Why Kevin Durant Is a Better Franchise Cornerstone Than LeBron James

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Why Kevin Durant Is a Better Franchise Cornerstone Than LeBron James
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If I'm building a roster from scratch and could choose any player in the league to choose as my franchise player, my choice is going to be Kevin Durant over LeBron James every time.

James is the most talented player in the league right now. An absolute freak athlete capable of doing things that shouldn't be possible, LeBron is unlike anyone we've ever seen in the NBA previously. He does things at both ends of the floor that make fans say "wow," and at just 27 years old, James is entering his prime.

But what about Durant? Described by evaluators as a bona fide scorer before he was drafted out of Texas, there were questions about whether or not he'd ever develop the other aspects of his game. Could he make his presence felt on the glass? Would he improve his defense? What about his wiry frame? Durant has answered all of those questions with his continued evolution on the court through his first five seasons.

At just 23 years of age, Durant is already a superstar. Establishing career-high averages in field-goal percentage (49.6), rebounds (8.0), assists (3.5) and blocks (1.2), K.D. put the cherry on top of his 2011-12 season with 28.0 points per game. Durant also shot an impressive 86 percent from the line while shooting 38.7 percent from behind the three-point arc.

In other words, what didn't Durant do this season to prove that he should be considered the first pick if we were starting from a clean slate?

Here is a look at how the two players' averages compare from this season.

LeBron James: 27.2 points, 7.9 rebounds, 6.2 assists, 1.9 steals, 0.8 blocks, 53.1 percent shooting, 77.1 percent from the free throw line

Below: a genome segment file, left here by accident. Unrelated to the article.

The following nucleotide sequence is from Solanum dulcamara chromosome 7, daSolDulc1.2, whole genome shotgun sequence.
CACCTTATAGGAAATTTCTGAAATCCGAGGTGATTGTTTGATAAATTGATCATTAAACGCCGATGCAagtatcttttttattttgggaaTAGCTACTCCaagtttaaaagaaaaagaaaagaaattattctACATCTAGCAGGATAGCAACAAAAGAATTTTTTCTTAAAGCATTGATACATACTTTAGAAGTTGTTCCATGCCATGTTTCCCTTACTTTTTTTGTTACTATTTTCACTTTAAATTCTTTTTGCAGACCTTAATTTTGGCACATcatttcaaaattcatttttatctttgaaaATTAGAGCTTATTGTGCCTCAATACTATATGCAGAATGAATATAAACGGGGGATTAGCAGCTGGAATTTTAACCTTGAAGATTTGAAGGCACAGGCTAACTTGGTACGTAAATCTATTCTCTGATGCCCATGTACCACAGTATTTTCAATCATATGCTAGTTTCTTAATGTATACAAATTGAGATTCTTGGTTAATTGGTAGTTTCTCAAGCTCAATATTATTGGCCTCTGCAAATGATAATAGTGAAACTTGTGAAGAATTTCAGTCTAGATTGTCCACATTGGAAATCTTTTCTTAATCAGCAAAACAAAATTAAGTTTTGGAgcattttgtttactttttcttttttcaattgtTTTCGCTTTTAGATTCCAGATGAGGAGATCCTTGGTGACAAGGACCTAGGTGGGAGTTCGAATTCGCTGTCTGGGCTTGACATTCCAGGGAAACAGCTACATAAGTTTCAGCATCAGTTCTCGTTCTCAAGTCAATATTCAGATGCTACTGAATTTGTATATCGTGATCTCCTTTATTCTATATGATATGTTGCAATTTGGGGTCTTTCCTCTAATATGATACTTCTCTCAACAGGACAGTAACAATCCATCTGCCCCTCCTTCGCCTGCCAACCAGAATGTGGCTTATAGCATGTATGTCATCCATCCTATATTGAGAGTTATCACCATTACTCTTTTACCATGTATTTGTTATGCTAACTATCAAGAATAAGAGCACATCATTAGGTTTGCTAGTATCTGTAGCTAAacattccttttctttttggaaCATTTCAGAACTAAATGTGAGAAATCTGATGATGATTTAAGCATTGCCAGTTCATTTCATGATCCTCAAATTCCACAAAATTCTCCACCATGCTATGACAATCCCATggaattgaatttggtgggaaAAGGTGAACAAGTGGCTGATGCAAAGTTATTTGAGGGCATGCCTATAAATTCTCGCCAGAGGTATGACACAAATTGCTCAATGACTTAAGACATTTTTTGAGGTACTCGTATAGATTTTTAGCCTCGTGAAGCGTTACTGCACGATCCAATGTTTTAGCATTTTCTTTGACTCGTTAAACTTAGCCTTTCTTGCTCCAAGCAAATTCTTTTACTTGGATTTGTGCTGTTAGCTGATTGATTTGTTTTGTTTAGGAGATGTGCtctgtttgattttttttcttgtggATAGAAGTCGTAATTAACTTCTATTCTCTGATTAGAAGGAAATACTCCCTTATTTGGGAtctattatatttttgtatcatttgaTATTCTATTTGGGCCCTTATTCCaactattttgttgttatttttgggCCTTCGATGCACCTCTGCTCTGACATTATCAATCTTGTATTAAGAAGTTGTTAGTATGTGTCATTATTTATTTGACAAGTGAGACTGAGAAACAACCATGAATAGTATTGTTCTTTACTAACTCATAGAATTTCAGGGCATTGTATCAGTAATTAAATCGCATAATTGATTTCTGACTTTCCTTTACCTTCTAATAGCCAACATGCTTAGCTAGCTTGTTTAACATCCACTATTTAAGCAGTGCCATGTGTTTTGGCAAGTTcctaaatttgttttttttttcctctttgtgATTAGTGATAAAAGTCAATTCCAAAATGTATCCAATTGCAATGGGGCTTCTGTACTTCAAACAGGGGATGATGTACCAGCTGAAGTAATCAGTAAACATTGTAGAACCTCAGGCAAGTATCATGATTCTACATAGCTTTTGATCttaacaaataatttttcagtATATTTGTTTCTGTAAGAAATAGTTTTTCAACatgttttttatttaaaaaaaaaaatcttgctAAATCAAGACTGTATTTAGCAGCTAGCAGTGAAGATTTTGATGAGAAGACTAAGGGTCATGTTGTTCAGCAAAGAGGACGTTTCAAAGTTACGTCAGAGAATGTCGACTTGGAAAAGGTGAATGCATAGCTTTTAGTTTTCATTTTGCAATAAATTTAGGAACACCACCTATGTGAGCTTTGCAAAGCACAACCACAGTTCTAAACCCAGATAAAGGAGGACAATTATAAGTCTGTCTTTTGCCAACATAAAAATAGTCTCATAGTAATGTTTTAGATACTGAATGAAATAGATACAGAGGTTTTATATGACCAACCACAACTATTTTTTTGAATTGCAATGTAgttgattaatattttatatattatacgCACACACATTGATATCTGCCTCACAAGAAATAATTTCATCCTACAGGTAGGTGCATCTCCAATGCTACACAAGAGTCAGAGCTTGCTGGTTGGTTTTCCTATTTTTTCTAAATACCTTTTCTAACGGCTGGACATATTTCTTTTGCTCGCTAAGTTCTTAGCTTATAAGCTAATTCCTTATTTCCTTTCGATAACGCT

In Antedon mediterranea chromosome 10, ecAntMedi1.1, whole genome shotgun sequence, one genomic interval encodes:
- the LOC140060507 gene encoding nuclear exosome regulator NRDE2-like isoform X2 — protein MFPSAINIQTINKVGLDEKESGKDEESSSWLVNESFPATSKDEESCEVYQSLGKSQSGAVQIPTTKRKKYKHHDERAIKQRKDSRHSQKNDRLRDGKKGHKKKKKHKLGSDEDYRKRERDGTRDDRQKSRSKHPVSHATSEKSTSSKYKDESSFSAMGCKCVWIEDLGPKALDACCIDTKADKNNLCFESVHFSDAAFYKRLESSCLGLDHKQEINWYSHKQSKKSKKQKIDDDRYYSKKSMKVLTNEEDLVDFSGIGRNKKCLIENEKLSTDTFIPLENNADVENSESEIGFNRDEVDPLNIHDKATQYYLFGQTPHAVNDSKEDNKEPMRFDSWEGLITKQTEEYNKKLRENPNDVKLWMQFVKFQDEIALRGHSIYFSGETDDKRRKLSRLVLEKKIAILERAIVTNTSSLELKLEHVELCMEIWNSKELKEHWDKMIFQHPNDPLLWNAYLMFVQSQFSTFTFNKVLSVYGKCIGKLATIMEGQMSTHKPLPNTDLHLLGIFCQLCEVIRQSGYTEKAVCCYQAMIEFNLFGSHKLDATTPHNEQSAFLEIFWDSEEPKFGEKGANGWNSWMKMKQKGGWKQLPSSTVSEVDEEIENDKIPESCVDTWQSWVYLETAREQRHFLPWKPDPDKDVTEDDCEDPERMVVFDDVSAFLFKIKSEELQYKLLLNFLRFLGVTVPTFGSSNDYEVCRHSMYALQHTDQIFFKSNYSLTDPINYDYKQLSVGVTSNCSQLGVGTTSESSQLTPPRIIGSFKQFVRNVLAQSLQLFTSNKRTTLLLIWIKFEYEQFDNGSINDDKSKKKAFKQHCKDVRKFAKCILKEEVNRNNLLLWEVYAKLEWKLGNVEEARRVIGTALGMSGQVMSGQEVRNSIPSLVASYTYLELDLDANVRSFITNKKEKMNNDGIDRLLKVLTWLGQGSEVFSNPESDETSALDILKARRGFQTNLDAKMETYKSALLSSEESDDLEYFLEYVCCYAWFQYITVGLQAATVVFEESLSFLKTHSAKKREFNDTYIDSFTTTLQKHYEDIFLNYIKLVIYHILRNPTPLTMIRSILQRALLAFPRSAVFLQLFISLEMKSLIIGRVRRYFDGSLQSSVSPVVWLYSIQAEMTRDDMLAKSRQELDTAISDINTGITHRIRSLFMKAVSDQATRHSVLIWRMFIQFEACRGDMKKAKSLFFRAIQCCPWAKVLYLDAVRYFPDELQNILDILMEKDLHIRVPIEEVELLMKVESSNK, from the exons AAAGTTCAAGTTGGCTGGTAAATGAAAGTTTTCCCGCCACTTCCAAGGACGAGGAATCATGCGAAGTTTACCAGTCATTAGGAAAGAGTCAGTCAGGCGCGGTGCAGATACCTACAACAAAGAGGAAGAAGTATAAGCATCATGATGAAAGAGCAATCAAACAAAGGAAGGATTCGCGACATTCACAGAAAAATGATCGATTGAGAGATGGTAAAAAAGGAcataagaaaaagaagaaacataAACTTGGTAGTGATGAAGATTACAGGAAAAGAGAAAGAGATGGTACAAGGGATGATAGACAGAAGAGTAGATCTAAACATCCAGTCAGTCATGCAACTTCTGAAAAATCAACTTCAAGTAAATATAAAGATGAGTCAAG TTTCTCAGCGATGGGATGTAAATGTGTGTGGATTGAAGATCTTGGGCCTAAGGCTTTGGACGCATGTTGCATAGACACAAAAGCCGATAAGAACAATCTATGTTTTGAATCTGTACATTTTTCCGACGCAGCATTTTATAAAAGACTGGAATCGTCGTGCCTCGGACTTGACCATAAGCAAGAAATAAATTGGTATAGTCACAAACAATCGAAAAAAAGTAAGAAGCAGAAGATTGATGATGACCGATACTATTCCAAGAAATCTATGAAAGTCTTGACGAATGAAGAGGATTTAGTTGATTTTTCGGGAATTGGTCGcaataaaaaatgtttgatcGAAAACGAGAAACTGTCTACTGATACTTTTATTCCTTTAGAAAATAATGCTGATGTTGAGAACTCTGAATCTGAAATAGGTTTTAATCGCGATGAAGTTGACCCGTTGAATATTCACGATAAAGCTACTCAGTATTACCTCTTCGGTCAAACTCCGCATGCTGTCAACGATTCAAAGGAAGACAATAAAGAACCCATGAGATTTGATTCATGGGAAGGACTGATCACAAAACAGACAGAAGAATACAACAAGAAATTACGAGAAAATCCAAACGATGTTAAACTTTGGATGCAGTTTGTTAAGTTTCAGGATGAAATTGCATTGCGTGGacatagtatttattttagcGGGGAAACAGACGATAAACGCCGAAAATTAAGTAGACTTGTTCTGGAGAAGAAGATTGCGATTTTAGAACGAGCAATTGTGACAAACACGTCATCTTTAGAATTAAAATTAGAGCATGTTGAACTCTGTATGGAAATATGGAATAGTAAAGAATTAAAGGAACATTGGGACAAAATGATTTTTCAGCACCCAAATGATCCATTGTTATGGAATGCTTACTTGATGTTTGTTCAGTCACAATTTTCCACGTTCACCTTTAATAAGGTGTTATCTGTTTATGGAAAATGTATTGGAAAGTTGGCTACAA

Kevin Durant: 28.0 points, 8.0 rebounds, 3.5 assists, 1.3 steals, 1.2 blocks, 49.6 percent shooting, 86 percent from the free throw line

Those numbers are pretty similar.

There is one key difference: their age. James is almost a full four years older than Durant, and that is something to take under firm consideration when constructing a team.

Far more than just a scorer, Durant's game has blossomed to new, unforeseen heights. There was some concern that he may not ever develop a "killer instinct," but his performance in the 2012 postseason has told a different story. Durant appears ready to really turn a corner, and that's bad news for the rest of the NBA.

Another thing to consider when juxtaposing Durant and LeBron is their difference in personalities. When James announced that he was going to sign with the Miami Heat as a free agent, he held a one-hour television special that we all remember as "The Decision."

When Durant signed his five-year extension with Oklahoma City, he delivered the message to his fans with a simple tweet and called it a "blessing."

Durant's agent at the time of his extension, Aaron Goodwin, said that the extension is what Durant wanted "from day one." Granted that Durant's situation with the Thunder differed from what James faced in Cleveland, the different ways each went about their future is certainly worth noting.

Some decision-makers in front offices around the league may not worry about personality as much as others, but if we're talking about guys to build a franchise around, all aspects of a player have to be considered both on and off the court.

Durant doesn't have a regular season MVP trophy in his collection yet, and although James already has three, that shouldn't be used as the sole measuring stick for success. Remember, Kobe Bryant only has one regular season MVP award in his collection, and I don't think anyone will be arguing against his talent any time soon.

Durant has everything you want in a franchise player, and he demands none of the attention traditionally associated with that role. He embraces his importance but is quick to give praise to teammates for his team's success.

In a superstar-driven league where the me-first attitude runs rampant, Durant is truly a breath of fresh air.

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